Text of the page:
The youngest species do not always do better, it appears that evolutionarily ancient animals are better equipped to deal with future environmental stresses
There are many factors to consider when looking at the success of a species. Habitat, hunting prowess and how quickly it can reproduce, to name but a few.
It is now apparent that we can add evolutionary age into the mix.
A new study in the journal BMC Evolutionary Biology, finds that some of the most ancient vertebrate species alive today may in turn do better in future periods of dramatic climate change.
That's because they are better equipped to adapt to future environmental stresses, precisely because their ancient relatives have done so before.
The traits associated with their success could also predict how well other threatened species might survive.
Five years ago a team led by Sylvain Dubey of the University of Lausanne in Switzerland, started to look at the evolutionary age of vertebrate species to see if they could identify common features shared by old and young species.
They combed through the family trees of over 600 vertebrates to understand whether or not those features are specific to certain animal groups.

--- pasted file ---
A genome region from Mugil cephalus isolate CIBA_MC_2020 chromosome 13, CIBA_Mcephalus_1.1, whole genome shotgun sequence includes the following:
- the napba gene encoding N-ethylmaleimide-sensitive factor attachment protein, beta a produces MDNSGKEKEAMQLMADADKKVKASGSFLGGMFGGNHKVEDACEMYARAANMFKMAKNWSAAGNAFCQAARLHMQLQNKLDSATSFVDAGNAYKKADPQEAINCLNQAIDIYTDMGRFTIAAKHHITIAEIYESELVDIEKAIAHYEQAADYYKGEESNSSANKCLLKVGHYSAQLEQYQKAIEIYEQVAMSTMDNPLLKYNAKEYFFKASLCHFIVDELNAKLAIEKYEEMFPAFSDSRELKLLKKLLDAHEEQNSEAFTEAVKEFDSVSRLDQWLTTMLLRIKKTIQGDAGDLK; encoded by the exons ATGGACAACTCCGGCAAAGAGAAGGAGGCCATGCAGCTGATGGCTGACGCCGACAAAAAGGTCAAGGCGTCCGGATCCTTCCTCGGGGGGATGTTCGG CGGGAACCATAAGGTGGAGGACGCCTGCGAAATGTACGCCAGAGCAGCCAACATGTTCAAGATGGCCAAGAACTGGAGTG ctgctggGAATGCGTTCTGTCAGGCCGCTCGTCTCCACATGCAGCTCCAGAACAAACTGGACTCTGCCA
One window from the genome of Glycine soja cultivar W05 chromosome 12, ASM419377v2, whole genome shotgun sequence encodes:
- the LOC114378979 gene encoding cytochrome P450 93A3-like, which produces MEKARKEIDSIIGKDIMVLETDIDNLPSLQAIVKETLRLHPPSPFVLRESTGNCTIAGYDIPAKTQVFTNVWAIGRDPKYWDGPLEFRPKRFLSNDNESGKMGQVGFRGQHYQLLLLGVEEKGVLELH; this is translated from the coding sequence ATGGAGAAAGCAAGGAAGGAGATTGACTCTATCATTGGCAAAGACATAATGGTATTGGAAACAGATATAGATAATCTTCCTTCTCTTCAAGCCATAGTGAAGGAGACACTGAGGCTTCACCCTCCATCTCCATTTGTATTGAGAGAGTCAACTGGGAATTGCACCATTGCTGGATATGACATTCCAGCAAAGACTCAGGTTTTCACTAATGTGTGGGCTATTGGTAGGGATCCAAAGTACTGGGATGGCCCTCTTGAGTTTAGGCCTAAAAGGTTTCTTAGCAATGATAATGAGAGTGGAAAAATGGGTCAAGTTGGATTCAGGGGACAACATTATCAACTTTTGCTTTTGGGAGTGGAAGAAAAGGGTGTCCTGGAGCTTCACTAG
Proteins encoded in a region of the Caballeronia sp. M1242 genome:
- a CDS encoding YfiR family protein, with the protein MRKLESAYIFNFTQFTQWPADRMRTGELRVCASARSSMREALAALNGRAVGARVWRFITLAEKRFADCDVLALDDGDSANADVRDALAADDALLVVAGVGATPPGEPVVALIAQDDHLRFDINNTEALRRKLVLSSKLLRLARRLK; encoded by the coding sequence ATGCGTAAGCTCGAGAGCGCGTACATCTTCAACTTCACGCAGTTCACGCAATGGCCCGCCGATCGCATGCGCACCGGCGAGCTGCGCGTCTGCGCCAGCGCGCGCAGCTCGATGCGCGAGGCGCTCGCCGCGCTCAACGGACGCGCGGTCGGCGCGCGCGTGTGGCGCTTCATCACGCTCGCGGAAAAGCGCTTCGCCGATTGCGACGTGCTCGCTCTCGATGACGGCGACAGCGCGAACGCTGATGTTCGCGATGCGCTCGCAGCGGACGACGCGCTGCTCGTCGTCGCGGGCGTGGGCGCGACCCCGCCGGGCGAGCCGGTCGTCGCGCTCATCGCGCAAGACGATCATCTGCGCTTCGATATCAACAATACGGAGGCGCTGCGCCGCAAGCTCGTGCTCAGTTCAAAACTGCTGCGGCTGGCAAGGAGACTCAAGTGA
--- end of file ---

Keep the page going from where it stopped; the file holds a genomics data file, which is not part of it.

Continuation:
"We found a huge variety of patterns not specific to groups, not just birds or mammals," says Dubey.
That is, if a species of bird, mammal, amphibian or fish was viviparous - those that give birth to live young - it tended to have existed for longer than its egg-laying or "oviparous" counterparts.
But this effect was closely tied to which latitude they lived in.
Oviparous animals need to lay eggs in environments with a reasonably warm ambient temperature for their offspring to survive.
Viviparous animals on the other hand can move around to optimal environments before birth takes place, so they are better at surviving in cold regions, and better at coping with episodes of global cooling associated with ice ages.
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